Emergency Rooms for the Elderly
March 18, 2011
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A recent Associated Press article describes a new trend in care for seniors; several hospitals are opening emergency rooms for the elderly. “Older people are not just wrinkly adults. They have totally different needs,” says David John, M.D., who runs the geriatric medicine division of the American College of Emergency Physicians.
The concept behind the senior ER is to place older patients in a calmer area not only to treat the problem that brought the person to the hospital, but also to discover any underlying problems. These problems include dementia, depression, and susceptibility to falls. Mark Rosenberg, M.D., emergency medicine chairman at St. Joseph’s Regional Medical Center in Paterson, New Jersey, says that his center makes day-after-discharge calls to see how the patient is doing. He has documented a large drop in the number of patients who make return visits since instituting the calls. St. Joseph’s has a 14-bed Senior Emergency Center, and it plans to open a larger one in the fall.
The first ER for seniors opened in Silver Spring, Maryland, in 2008. Trinity Health of Novi, Michigan, operates this ER, as well as eight others in Michigan. They plan to open two more in Iowa, followed by more in other states. Seniors still go through the main ER, where they are assessed to see if they have a life-threatening condition. If so, they will remain in the main ER. If not, the seniors have the option to go to the new special zone. There are doors instead of curtains to separate beds; this decreases the noise in the area and can help reduce anxiety and confusion. In some facilities, mattresses are thicker, and patients can wait in reclining chairs instead of lying flat, and the floors have nonskid surfaces to help prevent falls. The patient forms are printed in larger type to make them easier to read; this helps patients read their care instructions when they go home. While the seniors are in the ER, pharmacists check automatically to see if the patient’s routine medications could cause dangerous interactions. If other resources are needed, such as Meals on Wheels, then a geriatric social worker is available to arrange for those resources.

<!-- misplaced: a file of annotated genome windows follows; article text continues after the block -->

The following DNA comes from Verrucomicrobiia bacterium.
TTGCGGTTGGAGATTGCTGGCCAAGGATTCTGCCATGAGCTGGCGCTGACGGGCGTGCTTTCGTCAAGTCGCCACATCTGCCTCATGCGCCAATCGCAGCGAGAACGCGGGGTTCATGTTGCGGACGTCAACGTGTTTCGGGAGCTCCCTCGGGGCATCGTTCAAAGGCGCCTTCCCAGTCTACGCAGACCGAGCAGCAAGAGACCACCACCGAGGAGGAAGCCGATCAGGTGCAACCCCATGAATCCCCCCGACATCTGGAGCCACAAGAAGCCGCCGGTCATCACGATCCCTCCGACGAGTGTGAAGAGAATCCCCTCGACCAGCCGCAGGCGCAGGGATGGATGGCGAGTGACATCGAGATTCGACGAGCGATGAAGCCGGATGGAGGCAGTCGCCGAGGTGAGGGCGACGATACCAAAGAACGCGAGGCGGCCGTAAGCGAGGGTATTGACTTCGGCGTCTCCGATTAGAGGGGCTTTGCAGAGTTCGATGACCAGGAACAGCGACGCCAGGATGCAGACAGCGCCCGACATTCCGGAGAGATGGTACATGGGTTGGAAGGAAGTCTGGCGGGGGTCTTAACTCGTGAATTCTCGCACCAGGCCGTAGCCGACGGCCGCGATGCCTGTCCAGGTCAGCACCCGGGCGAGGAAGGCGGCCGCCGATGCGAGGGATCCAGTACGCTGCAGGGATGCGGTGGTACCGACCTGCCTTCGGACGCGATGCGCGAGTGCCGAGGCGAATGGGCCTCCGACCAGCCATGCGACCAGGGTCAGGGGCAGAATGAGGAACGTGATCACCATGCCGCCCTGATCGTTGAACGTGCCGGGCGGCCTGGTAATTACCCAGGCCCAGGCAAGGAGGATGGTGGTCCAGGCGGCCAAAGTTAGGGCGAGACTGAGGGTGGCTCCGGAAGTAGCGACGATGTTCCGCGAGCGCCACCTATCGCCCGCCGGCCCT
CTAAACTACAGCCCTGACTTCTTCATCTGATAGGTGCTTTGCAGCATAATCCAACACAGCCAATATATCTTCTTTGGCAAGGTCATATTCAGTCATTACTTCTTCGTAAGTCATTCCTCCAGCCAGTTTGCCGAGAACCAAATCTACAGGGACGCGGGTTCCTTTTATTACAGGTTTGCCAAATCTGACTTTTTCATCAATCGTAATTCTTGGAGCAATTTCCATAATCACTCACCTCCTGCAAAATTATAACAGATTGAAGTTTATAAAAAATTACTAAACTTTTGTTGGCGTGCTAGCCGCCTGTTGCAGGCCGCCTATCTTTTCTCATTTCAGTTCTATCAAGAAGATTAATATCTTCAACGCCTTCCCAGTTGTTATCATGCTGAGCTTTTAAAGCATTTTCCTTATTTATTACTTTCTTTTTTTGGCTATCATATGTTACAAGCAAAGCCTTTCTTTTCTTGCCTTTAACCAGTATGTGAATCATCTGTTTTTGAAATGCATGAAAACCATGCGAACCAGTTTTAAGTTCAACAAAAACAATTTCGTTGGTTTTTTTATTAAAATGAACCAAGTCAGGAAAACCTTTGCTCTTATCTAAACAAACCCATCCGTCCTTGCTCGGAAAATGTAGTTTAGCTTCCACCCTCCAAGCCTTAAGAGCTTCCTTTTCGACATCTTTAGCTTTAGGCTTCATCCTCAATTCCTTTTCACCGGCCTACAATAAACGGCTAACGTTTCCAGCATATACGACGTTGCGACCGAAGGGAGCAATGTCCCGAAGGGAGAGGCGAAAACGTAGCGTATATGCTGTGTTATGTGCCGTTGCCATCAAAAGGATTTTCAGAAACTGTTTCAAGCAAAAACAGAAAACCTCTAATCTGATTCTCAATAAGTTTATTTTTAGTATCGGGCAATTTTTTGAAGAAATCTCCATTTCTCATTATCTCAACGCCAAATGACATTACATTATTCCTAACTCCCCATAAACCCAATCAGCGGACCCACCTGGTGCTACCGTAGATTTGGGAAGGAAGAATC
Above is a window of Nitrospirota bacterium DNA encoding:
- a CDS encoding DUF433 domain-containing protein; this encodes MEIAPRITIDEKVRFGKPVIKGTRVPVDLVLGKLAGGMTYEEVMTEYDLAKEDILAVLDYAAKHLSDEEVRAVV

Michelle Moccia, who heads the senior ER at Trinity’s St. Mary Mercy Hospital in Livonia, Michigan, says that the biggest change as a result of the senior ER concept is that physicians and nurses are trained to dig deeper into the patients’ lives. Ms. Moccia says, “It’s a very nurturing environment.” While the patient is waiting for test results or treatment, the patient is checked for signs of dementia, depression or delirium. Dr. Rosenberg says that it doesn’t necessarily require opening a separate ER to improve care for older patients; better geriatric awareness is the key. It may take lengthy detective work to unravel the various ailments that send seniors to the ER. Older patients may not have the same symptoms as younger people. For example, a senior may be less likely to complain of vague symptoms such as dizziness or nausea, rather than chest pain, when they are experiencing a heart attack. Confusion may be caused by a urinary tract infection and could be mistaken for dementia. Seniors with cognitive impairment may not be able to accurately describe their symptoms or understand what they are supposed to do when they go home from the hospital.
Seniors make 17 million ER visits a year. With 1 in 5 Americans being age 65 years or older by 2030, the senior ER concept is likely to continue to grow, if hospitals have the money and space to accommodate them.
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Oast & Hook has a correction to our January 14th edition of the Oast & Hook News. The fourth paragraph should read: The utility standard deduction (SNAP) changed from 2008 to 2009. For 1 to 3 household members, the utility standard deduction increased from $290 per month to $302 per month effective October 1, 2009, and the utility standard deduction increased from $365 per month to $381 per month for 4 or more household members.
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